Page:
Here are the issues of the moment. Any “Liberal” who finds these hard to accept in public are full-on leftists who found a sinecure in a party on the right but have no understanding of what is required if our way of life is to survive. Here’s a shortlist of what it requires for a party of the right to succeed in today’s political world:

  • strongest imaginable support for closed borders to self-selected migrants
  • defence of Western civilisation and our way of life
  • deep scepticism of man-made global warming as an issue of any substance
  • strong opposition to all efforts to ruin one’s own economy to fix the non-existent AGW non-problem
  • full and unequivocal support for free enterprise and opposition to crony capitalist ventures funded by governments
  • support for a strengthening of national defence against foreign aggression with maintenance of the American alliance the top priority.

A political party is filled with hatreds – diversity is seldom anyone’s strength. If there are policy differences, by all means discuss these and let us hear what they are. But this suicidal infighting is a madness that puts everything at risk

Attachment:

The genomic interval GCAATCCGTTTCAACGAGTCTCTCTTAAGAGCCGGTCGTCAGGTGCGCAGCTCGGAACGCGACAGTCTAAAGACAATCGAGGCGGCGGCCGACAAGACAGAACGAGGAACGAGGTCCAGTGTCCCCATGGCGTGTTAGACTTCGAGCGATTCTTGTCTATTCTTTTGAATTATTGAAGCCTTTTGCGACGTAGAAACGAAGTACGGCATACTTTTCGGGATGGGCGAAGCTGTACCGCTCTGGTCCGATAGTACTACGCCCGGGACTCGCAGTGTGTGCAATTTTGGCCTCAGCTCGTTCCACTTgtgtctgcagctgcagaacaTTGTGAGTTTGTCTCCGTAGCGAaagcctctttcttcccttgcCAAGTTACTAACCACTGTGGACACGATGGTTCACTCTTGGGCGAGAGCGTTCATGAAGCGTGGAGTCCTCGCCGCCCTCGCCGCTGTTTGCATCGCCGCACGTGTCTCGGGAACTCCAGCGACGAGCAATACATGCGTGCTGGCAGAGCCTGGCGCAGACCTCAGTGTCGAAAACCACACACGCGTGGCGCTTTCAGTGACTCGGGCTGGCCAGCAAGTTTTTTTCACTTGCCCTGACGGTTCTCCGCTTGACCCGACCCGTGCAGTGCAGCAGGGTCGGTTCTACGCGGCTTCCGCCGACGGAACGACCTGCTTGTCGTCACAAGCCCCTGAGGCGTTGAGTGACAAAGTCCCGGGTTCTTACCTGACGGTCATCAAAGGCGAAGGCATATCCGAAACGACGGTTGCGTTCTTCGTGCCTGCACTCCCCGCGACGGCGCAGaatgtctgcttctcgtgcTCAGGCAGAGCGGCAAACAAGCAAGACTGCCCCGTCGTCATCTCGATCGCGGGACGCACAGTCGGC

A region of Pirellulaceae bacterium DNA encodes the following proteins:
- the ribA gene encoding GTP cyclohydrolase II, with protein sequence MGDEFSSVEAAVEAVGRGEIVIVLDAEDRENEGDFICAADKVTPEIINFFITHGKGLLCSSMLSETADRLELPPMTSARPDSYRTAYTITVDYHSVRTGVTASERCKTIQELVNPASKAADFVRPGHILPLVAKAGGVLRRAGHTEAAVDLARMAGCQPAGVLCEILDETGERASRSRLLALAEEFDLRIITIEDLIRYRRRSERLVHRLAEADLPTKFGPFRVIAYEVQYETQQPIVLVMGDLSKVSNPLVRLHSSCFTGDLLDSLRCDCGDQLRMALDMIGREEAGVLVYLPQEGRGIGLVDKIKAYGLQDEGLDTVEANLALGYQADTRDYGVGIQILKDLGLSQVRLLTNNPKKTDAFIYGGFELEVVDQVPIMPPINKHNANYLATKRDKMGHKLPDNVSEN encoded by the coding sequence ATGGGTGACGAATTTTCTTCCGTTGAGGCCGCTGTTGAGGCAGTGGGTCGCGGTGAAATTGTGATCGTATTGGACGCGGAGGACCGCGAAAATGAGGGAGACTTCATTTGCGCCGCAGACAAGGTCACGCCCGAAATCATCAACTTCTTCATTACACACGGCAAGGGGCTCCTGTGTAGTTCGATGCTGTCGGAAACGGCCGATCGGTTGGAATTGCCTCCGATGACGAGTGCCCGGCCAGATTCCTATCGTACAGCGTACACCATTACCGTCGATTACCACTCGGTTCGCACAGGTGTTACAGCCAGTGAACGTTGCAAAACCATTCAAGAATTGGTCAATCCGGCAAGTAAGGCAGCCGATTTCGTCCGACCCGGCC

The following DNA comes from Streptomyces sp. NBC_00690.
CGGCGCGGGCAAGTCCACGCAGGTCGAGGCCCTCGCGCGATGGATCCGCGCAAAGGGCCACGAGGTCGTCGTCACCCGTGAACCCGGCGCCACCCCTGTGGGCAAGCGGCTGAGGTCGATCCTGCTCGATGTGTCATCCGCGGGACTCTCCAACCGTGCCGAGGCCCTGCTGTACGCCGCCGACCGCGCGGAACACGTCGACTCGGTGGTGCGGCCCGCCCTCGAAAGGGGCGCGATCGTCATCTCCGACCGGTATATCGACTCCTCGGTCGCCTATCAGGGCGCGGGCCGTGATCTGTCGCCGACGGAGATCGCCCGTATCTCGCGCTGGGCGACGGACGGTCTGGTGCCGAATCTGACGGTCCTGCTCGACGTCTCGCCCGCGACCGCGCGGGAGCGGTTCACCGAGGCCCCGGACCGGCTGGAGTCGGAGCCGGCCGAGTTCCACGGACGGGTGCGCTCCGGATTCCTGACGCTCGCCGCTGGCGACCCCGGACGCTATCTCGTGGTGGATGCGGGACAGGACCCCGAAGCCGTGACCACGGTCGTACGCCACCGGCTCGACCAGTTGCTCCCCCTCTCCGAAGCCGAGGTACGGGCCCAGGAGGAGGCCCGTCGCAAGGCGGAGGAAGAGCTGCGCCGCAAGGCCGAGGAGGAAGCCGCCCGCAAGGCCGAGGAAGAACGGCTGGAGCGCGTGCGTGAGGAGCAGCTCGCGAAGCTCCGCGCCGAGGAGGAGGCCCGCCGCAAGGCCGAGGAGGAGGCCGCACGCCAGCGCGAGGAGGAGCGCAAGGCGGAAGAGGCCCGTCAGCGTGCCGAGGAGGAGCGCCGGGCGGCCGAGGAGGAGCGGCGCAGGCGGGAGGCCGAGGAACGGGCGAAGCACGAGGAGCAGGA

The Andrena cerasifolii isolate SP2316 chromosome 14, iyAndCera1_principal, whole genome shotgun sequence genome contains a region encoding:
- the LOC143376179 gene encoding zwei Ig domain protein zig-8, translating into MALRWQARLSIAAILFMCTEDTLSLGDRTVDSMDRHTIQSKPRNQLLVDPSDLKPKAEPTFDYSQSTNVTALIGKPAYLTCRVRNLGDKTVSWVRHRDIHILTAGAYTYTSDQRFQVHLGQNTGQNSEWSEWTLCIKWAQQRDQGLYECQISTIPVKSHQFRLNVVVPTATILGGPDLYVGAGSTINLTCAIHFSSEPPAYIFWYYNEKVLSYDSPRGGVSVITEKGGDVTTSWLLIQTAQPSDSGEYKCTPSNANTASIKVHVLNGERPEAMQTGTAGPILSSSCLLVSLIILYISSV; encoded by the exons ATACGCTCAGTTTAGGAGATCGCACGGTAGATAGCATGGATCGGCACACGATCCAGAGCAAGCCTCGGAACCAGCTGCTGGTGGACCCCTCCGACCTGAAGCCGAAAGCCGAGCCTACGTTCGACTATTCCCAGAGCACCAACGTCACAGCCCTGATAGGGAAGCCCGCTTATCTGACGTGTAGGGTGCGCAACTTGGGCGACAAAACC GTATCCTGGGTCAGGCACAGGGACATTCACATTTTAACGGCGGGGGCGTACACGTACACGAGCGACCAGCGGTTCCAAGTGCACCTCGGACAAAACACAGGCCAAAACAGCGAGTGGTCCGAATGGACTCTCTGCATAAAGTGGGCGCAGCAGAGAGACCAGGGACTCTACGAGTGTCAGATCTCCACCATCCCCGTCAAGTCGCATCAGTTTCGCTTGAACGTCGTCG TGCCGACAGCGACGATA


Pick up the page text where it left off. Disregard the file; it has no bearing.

Going but not quite gone

This morning The Oz front page was about the PRESENT Prime Minister in communication with the FORMER Prime Minister: PM tells Turnbull: back off. Good, and whether it was “back off” or something similar, that is exactly right. In honour of this moment I have dredged up the post I wrote just after the last election: Australia’s Jonestown massacre. To save you the trouble of going to the link, this is what it said:

Do those political morons who led the coup really believe that the result we have actually had is better than the one we would have had if Tony had still been leader? And listening to the campaign speech delivered six hours after the polls had closed made me appreciate just what a guilty mind Malcolm obviously now has. Other than the brute fact of his steel-plated ego protector, he would have fallen on his sword tonight, instead of telling us what a genius he’d been in destroying a party structure and policy position that had been carefully crafted over those many years of opposition and then in the first year and a half of government. He has also created a Senate eminently workable for a Labor Government but one in which the Coalition will be hard pressed to get a single issue of substance legislated.